This Annie E. Casey Foundation brief examines the experiences of teenagers and young adults in foster care as reported by all 50 states, the District of Columbia and Puerto Rico. The brief includes an analysis of comprehensive data spanning 15 years and is accompanied by data tables and source notes.
"Fostering Youth Transitions 2023" examines how young people ages 14 to 21 were faring before and after they left foster care between 2006 and 2021 and how child welfare systems supported their transition to adulthood. The data show that government systems must do more. It is vital that advocates and policymakers align foster care policy with healthy adolescent and young adult development and partner with youth to make strategic investments in their futures.
The brief's recommendations build on the work of the Foundation’s Jim Casey Youth Opportunities Initiative®. The systems-change effort is guided by research that shows young people in foster care need permanent and meaningful relationships with supportive adults, reliable resources to meet basic needs and accessible opportunities for education and work. Policymakers, child welfare system leaders, practitioners, advocates and communities are encouraged to partner with young people and families who have experienced foster care and use “Fostering Youth Transitions 2023” data to develop solutions that support permanence, health and long-term success.
Advocates and policymakers must expand efforts to help all young people thrive after transitioning out of foster care system.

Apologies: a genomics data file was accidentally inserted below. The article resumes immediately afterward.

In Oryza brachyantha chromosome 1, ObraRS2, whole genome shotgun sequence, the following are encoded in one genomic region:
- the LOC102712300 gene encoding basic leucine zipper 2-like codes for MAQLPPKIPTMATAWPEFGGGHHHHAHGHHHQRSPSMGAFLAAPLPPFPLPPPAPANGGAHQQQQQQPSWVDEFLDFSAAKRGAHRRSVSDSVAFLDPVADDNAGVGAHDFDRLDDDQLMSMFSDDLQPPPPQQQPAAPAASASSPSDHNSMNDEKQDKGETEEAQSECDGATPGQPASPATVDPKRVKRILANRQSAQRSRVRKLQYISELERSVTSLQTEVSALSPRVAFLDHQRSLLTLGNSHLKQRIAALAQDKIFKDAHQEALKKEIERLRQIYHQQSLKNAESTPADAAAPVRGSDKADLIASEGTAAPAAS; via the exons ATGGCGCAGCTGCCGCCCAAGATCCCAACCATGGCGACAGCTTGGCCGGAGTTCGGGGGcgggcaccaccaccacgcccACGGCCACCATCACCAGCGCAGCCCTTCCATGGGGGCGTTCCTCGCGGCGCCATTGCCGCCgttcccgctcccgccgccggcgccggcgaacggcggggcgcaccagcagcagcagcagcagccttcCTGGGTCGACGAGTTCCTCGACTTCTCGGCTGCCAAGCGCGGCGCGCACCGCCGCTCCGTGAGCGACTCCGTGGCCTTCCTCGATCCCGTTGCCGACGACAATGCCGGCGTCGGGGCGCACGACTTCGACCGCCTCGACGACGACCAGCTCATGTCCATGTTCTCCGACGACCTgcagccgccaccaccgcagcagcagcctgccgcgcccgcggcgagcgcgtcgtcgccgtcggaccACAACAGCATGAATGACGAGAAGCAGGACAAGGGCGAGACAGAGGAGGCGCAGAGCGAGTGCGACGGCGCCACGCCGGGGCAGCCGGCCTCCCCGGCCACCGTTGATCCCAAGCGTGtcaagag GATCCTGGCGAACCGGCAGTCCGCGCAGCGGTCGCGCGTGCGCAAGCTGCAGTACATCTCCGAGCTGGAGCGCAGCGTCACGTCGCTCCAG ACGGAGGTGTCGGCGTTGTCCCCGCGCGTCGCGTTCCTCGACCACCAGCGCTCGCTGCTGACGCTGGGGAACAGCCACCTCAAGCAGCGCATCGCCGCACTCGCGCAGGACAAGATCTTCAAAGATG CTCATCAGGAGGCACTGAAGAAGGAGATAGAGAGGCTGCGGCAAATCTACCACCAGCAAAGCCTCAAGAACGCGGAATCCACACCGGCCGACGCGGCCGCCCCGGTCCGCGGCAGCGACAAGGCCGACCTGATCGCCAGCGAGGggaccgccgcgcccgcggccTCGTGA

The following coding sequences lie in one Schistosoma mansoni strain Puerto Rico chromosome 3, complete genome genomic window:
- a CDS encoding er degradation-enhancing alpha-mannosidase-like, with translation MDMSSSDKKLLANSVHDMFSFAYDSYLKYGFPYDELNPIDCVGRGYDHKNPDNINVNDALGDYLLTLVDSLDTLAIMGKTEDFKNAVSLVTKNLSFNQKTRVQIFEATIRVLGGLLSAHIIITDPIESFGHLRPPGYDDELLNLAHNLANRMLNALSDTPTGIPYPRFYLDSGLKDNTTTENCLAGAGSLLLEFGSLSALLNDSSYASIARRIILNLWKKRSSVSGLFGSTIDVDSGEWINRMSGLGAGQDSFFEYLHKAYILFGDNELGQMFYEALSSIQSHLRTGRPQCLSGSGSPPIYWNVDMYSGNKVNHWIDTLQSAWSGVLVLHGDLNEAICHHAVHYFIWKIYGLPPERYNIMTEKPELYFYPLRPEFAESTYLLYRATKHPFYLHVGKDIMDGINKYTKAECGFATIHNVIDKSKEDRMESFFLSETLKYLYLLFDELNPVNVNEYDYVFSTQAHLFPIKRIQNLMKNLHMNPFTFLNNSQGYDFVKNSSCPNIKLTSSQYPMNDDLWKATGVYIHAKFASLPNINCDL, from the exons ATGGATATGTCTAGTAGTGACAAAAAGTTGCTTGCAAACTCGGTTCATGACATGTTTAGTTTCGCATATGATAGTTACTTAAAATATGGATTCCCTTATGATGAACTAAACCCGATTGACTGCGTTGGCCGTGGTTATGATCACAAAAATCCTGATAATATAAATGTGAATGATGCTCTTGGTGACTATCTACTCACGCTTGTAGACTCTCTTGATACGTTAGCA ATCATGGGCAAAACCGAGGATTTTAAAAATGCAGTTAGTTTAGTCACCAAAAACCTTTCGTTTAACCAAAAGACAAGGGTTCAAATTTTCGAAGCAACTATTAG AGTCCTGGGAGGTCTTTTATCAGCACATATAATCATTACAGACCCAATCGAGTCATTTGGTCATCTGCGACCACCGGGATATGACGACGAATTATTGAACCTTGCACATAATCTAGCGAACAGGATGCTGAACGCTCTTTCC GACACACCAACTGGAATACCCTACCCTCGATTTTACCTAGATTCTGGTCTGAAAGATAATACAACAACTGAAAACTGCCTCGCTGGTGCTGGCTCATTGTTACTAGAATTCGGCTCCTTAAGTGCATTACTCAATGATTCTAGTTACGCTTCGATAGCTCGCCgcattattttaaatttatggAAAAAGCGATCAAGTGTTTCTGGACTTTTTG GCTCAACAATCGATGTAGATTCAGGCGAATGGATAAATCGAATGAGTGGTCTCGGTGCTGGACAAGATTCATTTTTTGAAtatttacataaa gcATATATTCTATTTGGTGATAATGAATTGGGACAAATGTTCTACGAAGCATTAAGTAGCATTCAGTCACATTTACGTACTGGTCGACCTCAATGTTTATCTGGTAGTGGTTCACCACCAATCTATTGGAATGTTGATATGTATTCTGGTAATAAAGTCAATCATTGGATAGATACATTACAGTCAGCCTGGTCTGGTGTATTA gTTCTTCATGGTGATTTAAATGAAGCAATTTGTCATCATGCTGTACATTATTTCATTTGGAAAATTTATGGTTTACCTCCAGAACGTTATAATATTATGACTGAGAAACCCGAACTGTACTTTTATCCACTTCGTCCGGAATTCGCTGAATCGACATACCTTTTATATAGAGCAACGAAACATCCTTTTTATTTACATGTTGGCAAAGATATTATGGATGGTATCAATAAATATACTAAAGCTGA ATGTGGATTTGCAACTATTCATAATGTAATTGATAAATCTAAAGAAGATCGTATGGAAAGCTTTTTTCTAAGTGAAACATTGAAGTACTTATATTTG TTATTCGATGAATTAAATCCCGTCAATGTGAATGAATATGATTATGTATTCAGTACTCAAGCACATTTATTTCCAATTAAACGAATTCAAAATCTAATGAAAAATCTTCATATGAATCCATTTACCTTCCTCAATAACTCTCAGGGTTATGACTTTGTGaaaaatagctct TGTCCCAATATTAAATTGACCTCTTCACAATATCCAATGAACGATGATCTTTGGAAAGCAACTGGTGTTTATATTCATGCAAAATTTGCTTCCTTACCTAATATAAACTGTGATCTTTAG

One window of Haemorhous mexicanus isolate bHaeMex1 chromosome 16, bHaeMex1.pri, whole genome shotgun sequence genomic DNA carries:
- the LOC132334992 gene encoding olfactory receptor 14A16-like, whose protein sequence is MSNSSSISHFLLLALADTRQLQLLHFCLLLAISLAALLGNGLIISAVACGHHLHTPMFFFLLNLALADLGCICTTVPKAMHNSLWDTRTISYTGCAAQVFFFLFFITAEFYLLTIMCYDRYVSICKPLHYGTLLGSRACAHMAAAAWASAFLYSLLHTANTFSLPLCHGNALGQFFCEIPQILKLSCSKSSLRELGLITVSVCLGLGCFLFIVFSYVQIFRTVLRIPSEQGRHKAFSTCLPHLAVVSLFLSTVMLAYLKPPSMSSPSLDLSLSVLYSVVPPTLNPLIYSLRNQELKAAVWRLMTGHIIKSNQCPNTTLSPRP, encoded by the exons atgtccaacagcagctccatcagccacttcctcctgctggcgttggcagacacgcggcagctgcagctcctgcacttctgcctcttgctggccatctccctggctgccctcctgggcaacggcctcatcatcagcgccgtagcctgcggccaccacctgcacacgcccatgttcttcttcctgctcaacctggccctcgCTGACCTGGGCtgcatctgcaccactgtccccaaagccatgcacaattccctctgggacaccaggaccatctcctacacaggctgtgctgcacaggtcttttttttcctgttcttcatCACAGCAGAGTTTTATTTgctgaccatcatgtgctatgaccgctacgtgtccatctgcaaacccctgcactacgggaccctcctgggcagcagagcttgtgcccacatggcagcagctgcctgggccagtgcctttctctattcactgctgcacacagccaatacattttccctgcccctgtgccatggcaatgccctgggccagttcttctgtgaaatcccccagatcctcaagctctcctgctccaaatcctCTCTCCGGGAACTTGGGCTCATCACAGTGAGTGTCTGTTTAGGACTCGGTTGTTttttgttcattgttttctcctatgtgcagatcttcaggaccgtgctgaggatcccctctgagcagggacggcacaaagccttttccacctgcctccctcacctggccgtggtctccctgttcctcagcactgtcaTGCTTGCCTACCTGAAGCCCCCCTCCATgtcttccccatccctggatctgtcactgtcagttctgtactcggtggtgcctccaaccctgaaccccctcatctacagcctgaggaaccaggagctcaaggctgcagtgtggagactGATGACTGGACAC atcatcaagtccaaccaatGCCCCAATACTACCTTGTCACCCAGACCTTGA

Fostering Youth Transitions 2023 Findings & Stats
The Pandemic's Toll
The COVID-19 pandemic accelerated a 14-year drop in the number of youth in foster care.
Neglect on the Rise
Cases reported as neglect increased from 29% of total cases in 2006 to 48% in 2021.
Kinship care placements with relatives and close friends increased from 14% in 2006 to 22% in 2021.
Permanence Remains Elusive
Teens and young adults ages 16 to 21 were less likely to leave foster care with permanent families in 2021 than they were in 2016.
An Underutilized Resource
Despite being federally reimbursable, extended foster care saw a slight decrease in 2021 to only about 22%.
Statements & Quotations
For youth in foster care — and especially for those exiting foster care without connections to a permanent family — these [federally funded services] can make the difference between surviving and thriving, between instability and stability.
Understanding the outcomes of young adults who have been in foster care is critical to shaping the services and support they need.
By reviewing the data and including young people who have foster care experience when designing solutions, advocates, policymakers and practitioners can take action to make improvements.
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